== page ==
2. Early Events in the Evolution of Spider Silk Genes

    PubMed Central

    Starrett, James; Garb, Jessica E.; Kuelbs, Amanda; Azubuike, Ugochi O.; Hayashi, Cheryl Y.

    2012-01-01

    Silk spinning is essential to spider ecology and has had a key role in the expansive diversification of spiders. Silk is composed primarily of proteins called spidroins, which are encoded by a multi-gene family. Spidroins have been studied extensively in the derived clade, Orbiculariae (orb-weavers), from the suborder Araneomorphae (‘true spiders’). Orbicularians produce a suite of different silks, and underlying this repertoire is a history of duplication and spidroin gene divergence. A second class of silk proteins, Egg Case Proteins (ECPs), is known only from the orbicularian species, Lactrodectus hesperus (Western black widow). In L. hesperus, ECPs bond with tubuliform spidroins to form egg case silk fibers. Because most of the phylogenetic diversity of spiders has not been sampled for their silk genes, there is limited understanding of spidroin gene family history and the prevalence of ECPs. Silk genes have not been reported from the suborder Mesothelae (segmented spiders), which diverged from all other spiders >380 million years ago, and sampling from Mygalomorphae (tarantulas, trapdoor spiders) and basal araneomorph lineages is sparse. In comparison to orbicularians, mesotheles and mygalomorphs have a simpler silk biology and thus are hypothesized to have less diversity of silk genes. Here, we present cDNAs synthesized from the silk glands of six mygalomorph species, a mesothele, and a non-orbicularian araneomorph, and uncover a surprisingly rich silk gene diversity. In particular, we find ECP homologs in the mesothele, suggesting that ECPs were present in the common ancestor of extant spiders, and originally were not specialized to complex with tubuliform spidroins. Furthermore, gene-tree/species-tree reconciliation analysis reveals that numerous spidroin gene duplications occurred after the split between Mesothelae and Opisthothelae (Mygalomorphae plus Araneomorphae). We use the spidroin gene tree to reconstruct the evolution of amino acid compositions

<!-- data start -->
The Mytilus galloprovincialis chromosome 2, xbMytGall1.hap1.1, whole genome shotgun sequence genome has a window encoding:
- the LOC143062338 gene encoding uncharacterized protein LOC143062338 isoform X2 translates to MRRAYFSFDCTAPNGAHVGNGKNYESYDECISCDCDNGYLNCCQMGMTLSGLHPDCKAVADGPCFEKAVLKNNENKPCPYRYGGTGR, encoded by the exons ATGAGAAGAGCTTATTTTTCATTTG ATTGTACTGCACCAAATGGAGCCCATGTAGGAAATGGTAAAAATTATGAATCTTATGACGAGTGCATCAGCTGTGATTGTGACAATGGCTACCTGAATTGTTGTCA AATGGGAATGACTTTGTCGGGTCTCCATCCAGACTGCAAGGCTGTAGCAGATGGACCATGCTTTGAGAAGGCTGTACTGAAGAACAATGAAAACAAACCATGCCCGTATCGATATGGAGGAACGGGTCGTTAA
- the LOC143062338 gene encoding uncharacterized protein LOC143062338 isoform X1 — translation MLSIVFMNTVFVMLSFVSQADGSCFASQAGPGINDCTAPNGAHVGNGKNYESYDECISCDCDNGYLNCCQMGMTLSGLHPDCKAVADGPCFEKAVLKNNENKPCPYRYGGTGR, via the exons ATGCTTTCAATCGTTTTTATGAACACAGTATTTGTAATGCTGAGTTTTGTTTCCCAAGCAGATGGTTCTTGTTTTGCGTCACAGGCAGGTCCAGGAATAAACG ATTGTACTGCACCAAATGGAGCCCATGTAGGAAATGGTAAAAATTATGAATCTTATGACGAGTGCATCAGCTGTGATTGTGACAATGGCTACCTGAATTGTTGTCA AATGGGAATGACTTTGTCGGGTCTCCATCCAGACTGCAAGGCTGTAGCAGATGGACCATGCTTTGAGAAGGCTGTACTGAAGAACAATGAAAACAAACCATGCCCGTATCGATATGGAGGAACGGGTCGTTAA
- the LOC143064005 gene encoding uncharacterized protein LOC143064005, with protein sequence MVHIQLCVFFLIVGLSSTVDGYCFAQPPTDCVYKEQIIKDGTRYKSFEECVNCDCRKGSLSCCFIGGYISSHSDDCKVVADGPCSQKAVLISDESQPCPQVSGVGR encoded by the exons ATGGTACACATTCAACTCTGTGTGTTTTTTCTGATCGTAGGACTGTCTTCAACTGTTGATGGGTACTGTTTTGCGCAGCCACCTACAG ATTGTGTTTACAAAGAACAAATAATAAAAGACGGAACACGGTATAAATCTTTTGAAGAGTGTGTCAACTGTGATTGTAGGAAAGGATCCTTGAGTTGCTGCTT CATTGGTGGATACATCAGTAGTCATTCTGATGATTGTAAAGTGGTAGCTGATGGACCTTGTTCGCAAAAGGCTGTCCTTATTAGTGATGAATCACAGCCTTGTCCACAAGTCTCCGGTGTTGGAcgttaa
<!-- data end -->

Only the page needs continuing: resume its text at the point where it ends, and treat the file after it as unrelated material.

3. Transgenic phenolic production in corn silks moderately enhances insect resistance

    Technology Transfer Automated Retrieval System (TEKTRAN)

    Some phenolic compounds produced in corn silks, such as maysin, can promote resistance to caterpillar pests. We evaluated transgenic maize engineered to express a maize cDNA controlled by a putative silk specific promoter for secondary metabolite production and corn earworm resistance. Transgene e...

  4. Silk-Based Biomaterials for Sustained Drug Delivery

    PubMed Central

    Yucel, Tuna; Lovett, Michael L.; Kaplan, David L.

    2014-01-01

    Silk presents a rare combination of desirable properties for sustained drug delivery, including aqueous-based purification and processing options without chemical cross-linkers, compatibility with common sterilization methods, controllable and surface-mediated biodegradation into non-inflammatory by-products, biocompatibility, utility in drug stabilization, and robust mechanical properties. A versatile silk-based toolkit is currently available for sustained drug delivery formulations of small molecule through macromolecular drugs, with a promise to mitigate several drawbacks associated with other degradable sustained delivery technologies in the market. Silk-based formulations utilize silk’s well-defined nano- through microscale structural hierarchy, stimuli-responsive self-assembly pathways and crystal polymorphism, as well as sequence and genetic modification options towards targeted pharmaceutical outcomes. Furthermore, by manipulating the interactions between silk and drug molecules, near-zero order sustained release may be achieved through diffusion- and degradation-based release mechanisms. Because of these desirable properties, there has been increasing industrial interest in silk-based drug delivery systems currently at various stages of the developmental pipeline from pre-clinical to FDA-approved products. Here, we discuss the unique aspects of silk technology as a sustained drug delivery platform and highlight the current state of the art in silk-based drug delivery. We also offer a potential early development pathway for silk-based sustained delivery products. PMID:24910193

  5. Visual Literacy with Picture Books: The Silk Road

    ERIC Educational Resources Information Center